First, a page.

SIP 3.5 Civic Engaged Service Learning

Thirsty for a Strong Instructional Practice?

“Will this be on the test?” How many of us groan (sometimes audibly) when we hear that question?  It clearly indicates that the student has been taught to jump through the hoops, but that he or she does not see the big picture.  We want students to care about the content of our classes, but we often do not help them to see how the content really does matter outside of a classroom. Using service learning in a class gives instructors another way to help students see relevance.  Service learning allows instructors to say, “The test is not the test—the test is when the client is in your office.  When you help out in the community, your expertise makes the place work better.”

Take a SIP of this: Civic Engaged Service Learning

Service learning is a form of experiential learning in which students combine classroom experience with community-based service.  (See SIP 1.15 Service Learning)

Service learning actually has two components: 1) the academic side and 2) the civic engagement side.

The academic side provides students with the opportunity to apply their classroom learning out in the community and then to integrate their service experience with the theory. Done well, service learning also requires civic engagement by encouraging students to make contributions to and learn from diverse or challenging environments in their community.  Civic engagement can include performing service at a local agency or school, providing marketing ideas for a small business start-up, or working for a justice-oriented cause.  Civic engagement is important because citizens (which includes students!) take ownership of their communities and the possibilities for change.  The opportunities are manifold and can be artfully chosen to challenge students’ integration of theory with practice.

Here’s an example of service learning right here on our campus: students in MSU Denver’s VITA (Volunteer Income Tax Assistance) class, offered through the Accounting program, work with low-income and elderly clients doing tax preparation. Students have the opportunity to apply their tax preparation skills in a way that makes an impact on the community. They see first-hand the importance of getting the numbers right AND the human aspect of their profession.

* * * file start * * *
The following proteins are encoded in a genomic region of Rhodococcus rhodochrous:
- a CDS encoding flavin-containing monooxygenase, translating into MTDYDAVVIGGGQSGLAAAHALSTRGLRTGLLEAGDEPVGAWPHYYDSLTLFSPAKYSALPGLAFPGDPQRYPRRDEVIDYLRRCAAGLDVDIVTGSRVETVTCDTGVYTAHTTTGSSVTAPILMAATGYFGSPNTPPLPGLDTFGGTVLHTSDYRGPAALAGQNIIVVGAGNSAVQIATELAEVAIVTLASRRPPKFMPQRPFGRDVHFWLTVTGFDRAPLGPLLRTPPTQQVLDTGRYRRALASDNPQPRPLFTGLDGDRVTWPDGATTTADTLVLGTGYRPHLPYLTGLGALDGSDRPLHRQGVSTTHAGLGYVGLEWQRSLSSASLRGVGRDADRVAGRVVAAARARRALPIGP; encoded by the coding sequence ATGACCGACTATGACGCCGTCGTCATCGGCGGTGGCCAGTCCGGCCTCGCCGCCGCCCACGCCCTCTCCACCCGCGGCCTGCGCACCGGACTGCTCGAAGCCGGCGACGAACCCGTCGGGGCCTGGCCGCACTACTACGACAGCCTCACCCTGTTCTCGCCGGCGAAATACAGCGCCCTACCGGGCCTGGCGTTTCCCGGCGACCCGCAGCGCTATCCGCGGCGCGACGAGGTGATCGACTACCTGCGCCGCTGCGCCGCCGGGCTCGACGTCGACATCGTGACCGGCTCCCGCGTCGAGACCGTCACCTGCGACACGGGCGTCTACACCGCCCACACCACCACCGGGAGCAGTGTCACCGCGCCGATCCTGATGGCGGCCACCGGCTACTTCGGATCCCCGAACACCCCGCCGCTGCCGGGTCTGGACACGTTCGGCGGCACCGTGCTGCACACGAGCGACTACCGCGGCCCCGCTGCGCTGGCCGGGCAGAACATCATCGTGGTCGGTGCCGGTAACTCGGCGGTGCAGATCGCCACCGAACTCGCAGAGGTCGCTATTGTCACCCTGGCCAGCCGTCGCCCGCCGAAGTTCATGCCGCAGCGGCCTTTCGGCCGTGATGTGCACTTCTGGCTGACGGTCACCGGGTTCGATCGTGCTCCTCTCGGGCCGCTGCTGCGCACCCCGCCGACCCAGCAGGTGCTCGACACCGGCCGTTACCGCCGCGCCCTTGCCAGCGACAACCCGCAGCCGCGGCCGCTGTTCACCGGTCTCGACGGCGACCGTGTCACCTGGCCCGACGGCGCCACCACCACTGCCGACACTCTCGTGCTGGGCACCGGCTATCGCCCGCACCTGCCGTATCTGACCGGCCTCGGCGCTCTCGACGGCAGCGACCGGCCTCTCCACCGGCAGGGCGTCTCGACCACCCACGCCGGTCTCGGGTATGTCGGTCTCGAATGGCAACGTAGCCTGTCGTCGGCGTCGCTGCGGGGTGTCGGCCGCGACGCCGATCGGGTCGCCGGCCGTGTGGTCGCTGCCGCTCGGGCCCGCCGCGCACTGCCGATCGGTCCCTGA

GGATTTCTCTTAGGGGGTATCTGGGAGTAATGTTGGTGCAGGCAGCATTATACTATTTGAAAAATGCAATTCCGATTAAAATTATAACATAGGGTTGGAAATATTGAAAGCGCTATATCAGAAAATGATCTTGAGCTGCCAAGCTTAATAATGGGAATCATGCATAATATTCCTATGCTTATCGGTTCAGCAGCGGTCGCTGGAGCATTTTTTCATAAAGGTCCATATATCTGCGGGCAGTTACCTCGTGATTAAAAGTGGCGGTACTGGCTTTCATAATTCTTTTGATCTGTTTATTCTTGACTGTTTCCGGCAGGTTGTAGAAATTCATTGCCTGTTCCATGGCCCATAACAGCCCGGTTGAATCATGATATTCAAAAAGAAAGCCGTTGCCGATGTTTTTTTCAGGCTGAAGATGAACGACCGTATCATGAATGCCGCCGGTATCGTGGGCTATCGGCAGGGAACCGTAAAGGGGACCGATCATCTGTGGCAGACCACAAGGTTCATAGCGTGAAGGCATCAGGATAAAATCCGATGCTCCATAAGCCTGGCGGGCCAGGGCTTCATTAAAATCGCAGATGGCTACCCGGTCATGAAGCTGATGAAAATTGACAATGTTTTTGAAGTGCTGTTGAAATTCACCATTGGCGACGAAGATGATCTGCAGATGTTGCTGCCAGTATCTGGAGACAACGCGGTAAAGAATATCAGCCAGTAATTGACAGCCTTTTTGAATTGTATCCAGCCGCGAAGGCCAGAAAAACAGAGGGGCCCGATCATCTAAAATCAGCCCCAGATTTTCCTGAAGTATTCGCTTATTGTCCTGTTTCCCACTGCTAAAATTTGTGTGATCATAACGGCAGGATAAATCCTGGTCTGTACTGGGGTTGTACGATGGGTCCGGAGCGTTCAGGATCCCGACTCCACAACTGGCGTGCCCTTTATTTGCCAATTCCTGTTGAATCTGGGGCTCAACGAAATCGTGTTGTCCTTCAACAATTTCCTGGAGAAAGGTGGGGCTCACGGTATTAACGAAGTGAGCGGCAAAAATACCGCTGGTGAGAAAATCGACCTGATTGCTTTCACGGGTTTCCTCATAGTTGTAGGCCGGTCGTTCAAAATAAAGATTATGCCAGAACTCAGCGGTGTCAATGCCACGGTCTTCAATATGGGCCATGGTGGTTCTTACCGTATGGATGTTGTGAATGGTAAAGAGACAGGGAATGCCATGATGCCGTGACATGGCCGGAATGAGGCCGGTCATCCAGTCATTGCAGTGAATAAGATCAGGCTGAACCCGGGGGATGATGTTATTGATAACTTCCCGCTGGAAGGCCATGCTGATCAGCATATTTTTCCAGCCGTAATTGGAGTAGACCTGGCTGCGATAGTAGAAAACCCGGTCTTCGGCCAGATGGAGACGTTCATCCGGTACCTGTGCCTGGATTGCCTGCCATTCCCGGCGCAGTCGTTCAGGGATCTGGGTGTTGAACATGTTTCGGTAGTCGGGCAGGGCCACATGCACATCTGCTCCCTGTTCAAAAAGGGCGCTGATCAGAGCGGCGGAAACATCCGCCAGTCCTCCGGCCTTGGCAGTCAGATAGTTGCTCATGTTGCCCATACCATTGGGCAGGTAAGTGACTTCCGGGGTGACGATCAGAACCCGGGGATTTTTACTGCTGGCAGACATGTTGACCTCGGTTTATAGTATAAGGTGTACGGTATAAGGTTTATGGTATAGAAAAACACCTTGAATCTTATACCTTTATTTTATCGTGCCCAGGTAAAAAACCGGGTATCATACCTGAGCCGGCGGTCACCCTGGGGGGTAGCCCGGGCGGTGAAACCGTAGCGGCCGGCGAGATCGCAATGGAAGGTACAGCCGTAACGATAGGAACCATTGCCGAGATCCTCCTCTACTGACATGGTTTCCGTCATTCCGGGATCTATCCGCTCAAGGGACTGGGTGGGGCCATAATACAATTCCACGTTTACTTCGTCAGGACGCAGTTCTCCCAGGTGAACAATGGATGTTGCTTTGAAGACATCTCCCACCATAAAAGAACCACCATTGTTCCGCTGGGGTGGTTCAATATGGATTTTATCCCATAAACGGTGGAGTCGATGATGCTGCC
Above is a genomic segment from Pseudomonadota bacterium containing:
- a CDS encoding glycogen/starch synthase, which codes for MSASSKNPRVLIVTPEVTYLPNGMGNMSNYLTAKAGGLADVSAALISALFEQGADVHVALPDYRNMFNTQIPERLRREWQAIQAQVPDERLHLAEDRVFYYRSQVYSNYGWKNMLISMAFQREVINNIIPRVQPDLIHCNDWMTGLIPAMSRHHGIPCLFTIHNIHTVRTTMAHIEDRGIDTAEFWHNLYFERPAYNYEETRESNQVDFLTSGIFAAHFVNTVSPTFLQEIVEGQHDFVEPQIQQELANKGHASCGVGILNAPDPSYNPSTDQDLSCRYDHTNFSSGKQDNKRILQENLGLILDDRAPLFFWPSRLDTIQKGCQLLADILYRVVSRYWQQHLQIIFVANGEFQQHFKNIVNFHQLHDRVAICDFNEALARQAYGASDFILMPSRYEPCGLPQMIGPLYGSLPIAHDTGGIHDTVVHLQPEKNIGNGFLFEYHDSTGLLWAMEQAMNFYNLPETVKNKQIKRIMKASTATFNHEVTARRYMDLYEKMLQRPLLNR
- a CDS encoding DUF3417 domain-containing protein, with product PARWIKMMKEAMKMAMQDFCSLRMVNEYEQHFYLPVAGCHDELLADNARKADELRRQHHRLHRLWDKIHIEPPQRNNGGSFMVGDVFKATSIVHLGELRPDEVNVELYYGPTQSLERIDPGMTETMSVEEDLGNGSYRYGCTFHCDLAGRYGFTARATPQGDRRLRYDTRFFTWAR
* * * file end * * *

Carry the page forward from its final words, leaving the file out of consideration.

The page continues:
In another example at MSU Denver, theater students presented a faculty-written play on hearing loss prevention at local elementary schools.

How can you start to incorporate service learning into your class? Think of the intersection between your discipline and a community-identified need. Talk to people you already know or meet people at local organizations about how your students might become involved with them.  Have discussions with your students about what they are learning about the tension between theory and practice. Then, contact the MSU Denver Service Learning Program. They can help with course design, finding community partners, identifying relevant literature, and securing any funding necessary for your service learning project.

Still thirsty? Take another SIP of Civic Engaged Service Learning

Many universities (including MSU Denver) have departments of service learning and/or civic engagement.  Check out some the examples and resources on our web pages.

Other places to start:


Jacoby (2014) – pdf of a presentation by one of the gurus of Service- learning.

Partnerships: A Journal of Service Learning and Civic Engagement –

What the American Psychological Association has to say –


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